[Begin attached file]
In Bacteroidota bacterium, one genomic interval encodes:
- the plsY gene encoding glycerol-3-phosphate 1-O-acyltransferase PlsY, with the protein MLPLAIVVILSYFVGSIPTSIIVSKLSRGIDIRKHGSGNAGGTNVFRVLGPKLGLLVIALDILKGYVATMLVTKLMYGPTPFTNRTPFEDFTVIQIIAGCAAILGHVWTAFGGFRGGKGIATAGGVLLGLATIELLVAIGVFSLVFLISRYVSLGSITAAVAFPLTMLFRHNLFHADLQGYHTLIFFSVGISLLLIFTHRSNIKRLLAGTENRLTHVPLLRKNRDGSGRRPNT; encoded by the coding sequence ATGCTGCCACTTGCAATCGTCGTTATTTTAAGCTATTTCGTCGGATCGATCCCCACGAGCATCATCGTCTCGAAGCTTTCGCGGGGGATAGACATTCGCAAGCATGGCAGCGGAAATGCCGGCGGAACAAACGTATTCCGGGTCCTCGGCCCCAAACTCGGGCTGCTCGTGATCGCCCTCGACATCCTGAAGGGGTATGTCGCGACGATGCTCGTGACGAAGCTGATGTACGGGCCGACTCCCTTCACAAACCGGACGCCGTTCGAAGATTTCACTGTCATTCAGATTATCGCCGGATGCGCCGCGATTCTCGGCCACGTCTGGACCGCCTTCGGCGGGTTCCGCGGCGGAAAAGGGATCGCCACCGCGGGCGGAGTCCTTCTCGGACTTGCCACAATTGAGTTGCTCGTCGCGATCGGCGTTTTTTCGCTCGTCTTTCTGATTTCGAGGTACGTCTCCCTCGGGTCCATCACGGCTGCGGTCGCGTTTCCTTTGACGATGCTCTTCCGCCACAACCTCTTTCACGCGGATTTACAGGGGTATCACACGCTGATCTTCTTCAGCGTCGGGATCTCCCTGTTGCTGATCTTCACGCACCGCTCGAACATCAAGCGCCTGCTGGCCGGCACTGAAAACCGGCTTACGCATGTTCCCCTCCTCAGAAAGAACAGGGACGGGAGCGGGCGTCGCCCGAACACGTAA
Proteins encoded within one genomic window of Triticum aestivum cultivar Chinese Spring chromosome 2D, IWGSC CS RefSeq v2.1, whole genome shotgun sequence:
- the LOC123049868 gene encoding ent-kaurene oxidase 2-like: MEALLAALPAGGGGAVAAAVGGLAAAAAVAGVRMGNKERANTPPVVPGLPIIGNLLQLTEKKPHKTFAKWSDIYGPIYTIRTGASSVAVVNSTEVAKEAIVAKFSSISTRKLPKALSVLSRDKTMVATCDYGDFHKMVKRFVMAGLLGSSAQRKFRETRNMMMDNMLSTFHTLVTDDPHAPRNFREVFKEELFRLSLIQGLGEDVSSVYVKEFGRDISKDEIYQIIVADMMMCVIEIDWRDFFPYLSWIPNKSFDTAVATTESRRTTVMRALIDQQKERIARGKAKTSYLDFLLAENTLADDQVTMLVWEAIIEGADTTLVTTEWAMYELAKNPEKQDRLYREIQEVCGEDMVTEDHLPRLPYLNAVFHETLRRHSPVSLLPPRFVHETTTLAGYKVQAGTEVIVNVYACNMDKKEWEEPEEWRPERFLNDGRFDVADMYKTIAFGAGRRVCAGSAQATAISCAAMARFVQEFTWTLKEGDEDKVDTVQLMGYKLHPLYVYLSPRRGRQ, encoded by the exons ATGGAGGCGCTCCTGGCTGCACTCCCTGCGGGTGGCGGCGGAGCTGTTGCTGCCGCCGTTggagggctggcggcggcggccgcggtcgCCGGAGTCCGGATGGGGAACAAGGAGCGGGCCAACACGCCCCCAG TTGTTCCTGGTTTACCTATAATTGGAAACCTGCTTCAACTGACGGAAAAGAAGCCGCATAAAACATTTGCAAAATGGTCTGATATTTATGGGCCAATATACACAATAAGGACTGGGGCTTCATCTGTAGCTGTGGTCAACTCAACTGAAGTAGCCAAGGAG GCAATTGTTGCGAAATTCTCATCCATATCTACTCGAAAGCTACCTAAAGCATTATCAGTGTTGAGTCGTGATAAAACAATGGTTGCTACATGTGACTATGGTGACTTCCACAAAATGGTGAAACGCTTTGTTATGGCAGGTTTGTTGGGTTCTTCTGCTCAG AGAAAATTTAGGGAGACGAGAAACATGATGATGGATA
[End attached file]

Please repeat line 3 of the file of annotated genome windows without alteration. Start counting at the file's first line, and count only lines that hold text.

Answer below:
Proteins encoded within one genomic window of Triticum aestivum cultivar Chinese Spring chromosome 2D, IWGSC CS RefSeq v2.1, whole genome shotgun sequence: